The AIA proposes a new central database, managed by the European Commission, for the registration of “stand-alone” high-risk AI systems. While the purpose of an EU database is to facilitate societal scrutiny for greater transparency, we raise concern over why the same should be only limited to stand-alone high-risk AI systems. The database should also encompass AI systems used by public authorities irrespective of their assigned risk level, as well as those used by private entities whenever their use has a significant impact on an individual, a specific group, or society at large.
Moreover, the information required by Annex VIII does not seem to be sufficiently comprehensive, as the data listed under the said Annex omits a number of substantial information such as the intended purpose of the system, explanation of the model or type of ML involved, actors involved in developing and deploying the system, results of any algorithmic impact assessment/human rights impact assessment carried out.

6. Obligations of Providers and Users

6.1. Misaligned Obligations

Since many AI systems operate on processing of large-scale data, there is an inherent need for it to be aligned with the existing legal framework. In this context, it seems conspicuous that the AIA requires the providers (developers) of an AI system to perform a risk assessment, whereas under the GDPR, the user (as defined under the AIA) acts as the “data controller” who takes on the task of risk assessment. This shift of roles has the effect of removing “users” from any responsibility for risk assessment under the AIA. Consequently, the AIA should provide for an obligation of high-risk AI system users to carry out an AI impact assessment similar to the one carried out under Art. 35 GDPR, Art. 39 EUDPR [41] or under Art. 27 LED [31] (p. 9), [42].
Moreover, the concept of user needs to be clarified in multi-stakeholder environments, where more than one actor is “using” the system. This is the case, for example, in the healthcare context, where a multitude of actors is involved (healthcare organization, nurses, physicians, etc.,). Since the AIA does not clarify who should be regarded as a “user” in situations where more than one person has the authority to decide about how to use the AI system, there is the risk of improper compliance with the obligations of the AIA [43] (p. 12).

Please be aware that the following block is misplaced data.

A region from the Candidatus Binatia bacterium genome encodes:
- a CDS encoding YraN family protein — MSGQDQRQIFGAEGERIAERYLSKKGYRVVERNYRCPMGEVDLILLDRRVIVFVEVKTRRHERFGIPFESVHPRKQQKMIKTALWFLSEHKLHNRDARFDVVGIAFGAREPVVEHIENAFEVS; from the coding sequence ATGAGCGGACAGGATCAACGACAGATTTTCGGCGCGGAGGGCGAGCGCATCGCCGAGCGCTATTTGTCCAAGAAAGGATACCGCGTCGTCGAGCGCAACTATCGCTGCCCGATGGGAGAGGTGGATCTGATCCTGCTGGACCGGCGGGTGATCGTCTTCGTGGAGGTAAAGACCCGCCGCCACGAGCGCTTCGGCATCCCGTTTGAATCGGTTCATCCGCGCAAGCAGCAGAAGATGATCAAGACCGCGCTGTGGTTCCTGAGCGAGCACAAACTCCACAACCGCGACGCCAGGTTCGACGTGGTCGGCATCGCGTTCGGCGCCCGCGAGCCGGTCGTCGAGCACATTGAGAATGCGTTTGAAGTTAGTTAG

6.2. General-Use AI Systems

In situations where AI systems can be used for many different purposes (general-use AI systems), there may be circumstances where such an AI technology gets integrated into a high-risk system, without the provider having any or only limited influence over the compliance obligations of high-risk AI systems. This aspect assumes major relevance since Art. 3(2) AIA presumes that the provider or developer of an AI system is also the one deploying it in a high-risk application. Therefore, we strongly suggest that the European Commission clarifies the responsibilities of providers of general-use AI systems.

6.3. AI as a Service (AIaaS)

Moreover, the AIA should clarify and delineate the responsibilities of providers and users with regard to AIaaS. Providers of AIaaS may develop either off-the-shelf software solutions or industry specific customized software. This means that their customers often have no insight into the technology. Still, it is unclear whether customers of AIaaS qualify as “providers” or “users”. If customers are regarded as “providers”, they might not be in the position to satisfy the mandatory requirements set out in Title III, Chapter 2, due to their lack of knowledge. Accordingly, it is important that the AIA maps the responsibilities of providers and customers of AIaaS.

6.4. Post-Market Monitoring by Providers

We particularly welcome the provision allowing for the post marketing plan to be at the discretion of the providers and users (Art. 61 AIA), facilitated by provisions obliging providers to maintain logs automatically generated by their high-risk AI systems by virtue of a contractual arrangement with the user or otherwise by law (Art. 20 AIA). With that said, the provision obliging the provider to evaluate the continuous compliance of AI systems (Art. 61(2) AIA) appears to be counter-intuitive since complex ML techniques render continuous evaluation to become an uphill task. For this reason, we believe that owing to the complexities posed by software systems as opposed to hardware components, where detection of any anomaly is easier, the short window of 15 days provided under Art. 62(1) AIA for reporting any serious incidents and/or malfunctions to the market surveillance authorities of the Member States would be unreasonable. Therefore, we suggest that the legislators should extend the short deadline of 15 days.
Furthermore, we are of the opinion that requiring full access to training, validation, and testing datasets to the market surveillance authorities (Art. 64(1) AIA) should be omitted, as it is a highly unworkable provision. The legislators need to acknowledge that some AI systems or legacy software could be built using datasets which do not exist anymore or do not use centralized datasets. For example, Federated Learning (FL) is a technique used by AI developers to train ML models without centralized data collection. FL leaves the data where it is, distributed across numerous devices and servers on the edge. This means that it may not always be possible for these AI systems to demonstrate compliance with dataset requirements under Art. 10 AIA, generate centralized logs as outlined in Art. 12 AIA, or provide direct access to datasets per Art. 64 AIA.